Located in the western part of the coast of Leyte, Baybay City’s history dates back to the time the first foreign invaders arrived in the country. It became a religious hub for Jesuits and Augustinians while both Chinese and Moro invaders attempted to invade the area.
Today, Baybay City is a business, industry, and commercial center in the western coast of Leyte with banks, restaurants, cafes, and night spots. However, despite these developments, it remains as an agricultural city with most people engaging in farming and fishing as their primary source of livelihood.
It is also an emerging tourism hub in Eastern Visayas, as it continues to attract local and foreign visitors.
Here are three of its top tourist spots.
A vast stretch of a highland measuring about 10 kilometers, reaching the Linta-on Peak will reward you with a magnificent view of the city, the Camotes Sea, and the Leyte Cordillera. And, no, getting into the peak will not require too much effort. The area is an ideal spot for afternoon picnics and overnight camping. The city lights at night will tuck you in while the sunrise will wake you up.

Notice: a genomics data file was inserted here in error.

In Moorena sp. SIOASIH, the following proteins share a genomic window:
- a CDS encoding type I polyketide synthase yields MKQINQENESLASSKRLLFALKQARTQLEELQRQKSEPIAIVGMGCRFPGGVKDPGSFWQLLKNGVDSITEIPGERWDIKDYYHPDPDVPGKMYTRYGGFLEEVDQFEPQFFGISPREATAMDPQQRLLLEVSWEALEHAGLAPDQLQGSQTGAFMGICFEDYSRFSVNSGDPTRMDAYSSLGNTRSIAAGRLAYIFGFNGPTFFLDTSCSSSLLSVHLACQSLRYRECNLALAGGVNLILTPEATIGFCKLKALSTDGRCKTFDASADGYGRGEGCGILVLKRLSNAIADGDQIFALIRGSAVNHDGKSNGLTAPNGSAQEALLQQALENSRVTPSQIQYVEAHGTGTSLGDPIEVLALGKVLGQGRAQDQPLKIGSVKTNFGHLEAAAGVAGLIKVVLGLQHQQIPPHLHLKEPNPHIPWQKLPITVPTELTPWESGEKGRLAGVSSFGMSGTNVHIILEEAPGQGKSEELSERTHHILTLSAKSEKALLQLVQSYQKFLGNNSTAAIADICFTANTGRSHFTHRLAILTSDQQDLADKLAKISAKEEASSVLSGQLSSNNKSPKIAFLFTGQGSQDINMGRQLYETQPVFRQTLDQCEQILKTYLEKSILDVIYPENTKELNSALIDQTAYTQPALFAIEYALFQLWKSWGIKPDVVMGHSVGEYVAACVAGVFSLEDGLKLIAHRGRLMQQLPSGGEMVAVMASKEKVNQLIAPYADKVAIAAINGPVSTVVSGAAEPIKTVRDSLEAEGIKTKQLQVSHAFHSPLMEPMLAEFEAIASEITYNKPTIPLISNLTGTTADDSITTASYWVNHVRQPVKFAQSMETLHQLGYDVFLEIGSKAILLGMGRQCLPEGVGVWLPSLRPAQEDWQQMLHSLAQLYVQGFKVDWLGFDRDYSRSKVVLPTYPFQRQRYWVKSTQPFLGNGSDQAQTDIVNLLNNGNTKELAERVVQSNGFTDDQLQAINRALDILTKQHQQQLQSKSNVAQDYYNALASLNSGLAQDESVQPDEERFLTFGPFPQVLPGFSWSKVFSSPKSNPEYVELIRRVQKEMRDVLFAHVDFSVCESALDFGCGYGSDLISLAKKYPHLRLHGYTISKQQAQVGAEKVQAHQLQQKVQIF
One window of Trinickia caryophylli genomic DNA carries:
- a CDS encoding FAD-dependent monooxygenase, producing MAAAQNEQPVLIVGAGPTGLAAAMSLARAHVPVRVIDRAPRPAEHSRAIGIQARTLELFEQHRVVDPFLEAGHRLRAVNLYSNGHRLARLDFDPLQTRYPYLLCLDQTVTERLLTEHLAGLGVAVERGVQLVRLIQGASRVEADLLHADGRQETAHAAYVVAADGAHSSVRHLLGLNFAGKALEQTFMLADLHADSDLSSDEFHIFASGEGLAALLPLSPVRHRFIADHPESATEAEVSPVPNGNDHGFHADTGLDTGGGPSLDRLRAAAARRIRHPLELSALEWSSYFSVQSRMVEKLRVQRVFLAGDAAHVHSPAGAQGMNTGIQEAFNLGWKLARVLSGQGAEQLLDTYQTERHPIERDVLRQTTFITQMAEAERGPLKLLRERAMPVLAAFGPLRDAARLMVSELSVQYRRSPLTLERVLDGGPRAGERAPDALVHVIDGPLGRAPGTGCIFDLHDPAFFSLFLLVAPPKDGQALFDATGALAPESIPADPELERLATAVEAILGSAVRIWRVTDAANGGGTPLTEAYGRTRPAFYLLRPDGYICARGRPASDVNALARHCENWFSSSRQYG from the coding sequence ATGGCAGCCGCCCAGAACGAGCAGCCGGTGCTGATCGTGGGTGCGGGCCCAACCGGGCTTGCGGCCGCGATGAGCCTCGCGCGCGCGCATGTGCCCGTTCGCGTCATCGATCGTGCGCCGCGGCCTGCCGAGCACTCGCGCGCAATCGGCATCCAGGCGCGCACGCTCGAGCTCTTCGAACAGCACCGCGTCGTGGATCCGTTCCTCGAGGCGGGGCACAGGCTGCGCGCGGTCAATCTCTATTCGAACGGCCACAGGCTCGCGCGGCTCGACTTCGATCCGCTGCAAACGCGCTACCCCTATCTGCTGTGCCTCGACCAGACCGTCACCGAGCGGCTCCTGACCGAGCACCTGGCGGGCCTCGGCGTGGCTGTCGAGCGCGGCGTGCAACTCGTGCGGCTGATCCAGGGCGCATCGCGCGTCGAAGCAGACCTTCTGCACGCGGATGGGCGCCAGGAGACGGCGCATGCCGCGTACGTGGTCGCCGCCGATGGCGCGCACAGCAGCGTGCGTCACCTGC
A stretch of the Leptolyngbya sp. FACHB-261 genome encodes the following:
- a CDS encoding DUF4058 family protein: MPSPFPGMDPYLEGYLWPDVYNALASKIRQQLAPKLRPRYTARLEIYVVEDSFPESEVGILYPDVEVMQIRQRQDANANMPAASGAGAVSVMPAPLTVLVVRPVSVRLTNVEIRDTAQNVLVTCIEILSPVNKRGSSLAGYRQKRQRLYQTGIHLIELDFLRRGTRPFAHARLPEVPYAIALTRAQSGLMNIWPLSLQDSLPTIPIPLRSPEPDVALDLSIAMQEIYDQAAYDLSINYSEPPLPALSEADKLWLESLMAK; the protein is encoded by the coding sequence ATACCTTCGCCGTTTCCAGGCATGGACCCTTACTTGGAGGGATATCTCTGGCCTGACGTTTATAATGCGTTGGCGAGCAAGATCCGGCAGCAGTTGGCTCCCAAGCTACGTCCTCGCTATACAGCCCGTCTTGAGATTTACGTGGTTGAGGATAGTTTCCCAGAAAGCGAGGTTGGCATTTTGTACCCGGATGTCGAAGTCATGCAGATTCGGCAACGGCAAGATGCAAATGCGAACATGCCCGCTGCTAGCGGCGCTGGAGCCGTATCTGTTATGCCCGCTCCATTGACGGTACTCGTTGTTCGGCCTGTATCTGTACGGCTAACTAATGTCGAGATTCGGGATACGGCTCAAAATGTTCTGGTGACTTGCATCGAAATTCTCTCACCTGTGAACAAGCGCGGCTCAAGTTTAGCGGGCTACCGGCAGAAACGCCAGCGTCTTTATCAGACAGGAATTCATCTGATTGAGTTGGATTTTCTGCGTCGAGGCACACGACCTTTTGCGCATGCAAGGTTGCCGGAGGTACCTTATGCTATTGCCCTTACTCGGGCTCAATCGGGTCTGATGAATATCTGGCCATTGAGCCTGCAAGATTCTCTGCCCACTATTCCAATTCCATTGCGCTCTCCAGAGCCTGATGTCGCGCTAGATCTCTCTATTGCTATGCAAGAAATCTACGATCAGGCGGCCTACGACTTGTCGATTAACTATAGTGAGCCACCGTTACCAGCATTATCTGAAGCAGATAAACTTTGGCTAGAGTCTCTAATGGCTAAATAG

San Antonio de Padua Church
The church is home to a century-old image of San Antonio de Padua. As the image is believed to be miraculous, many people from different places visit the church every 13th day of the month, as an act of devotion. With almost 300,000 devotees flocking to the church every year, the San Antonio de Padua Church is one of the top cultural attraction in the Eastern Visayas region.
Baybay Parish Church
A Spanish friar, Vicente Cronado initiated a baroque structure that dates back in 1852, the construction of the Baybay Parish church and completed by Maestro Proceso. The fire destroyed the church in 1866 but reconstructed entirely in 1870 by the renowned sculptor and painter, Capitan Mateo Espinoso.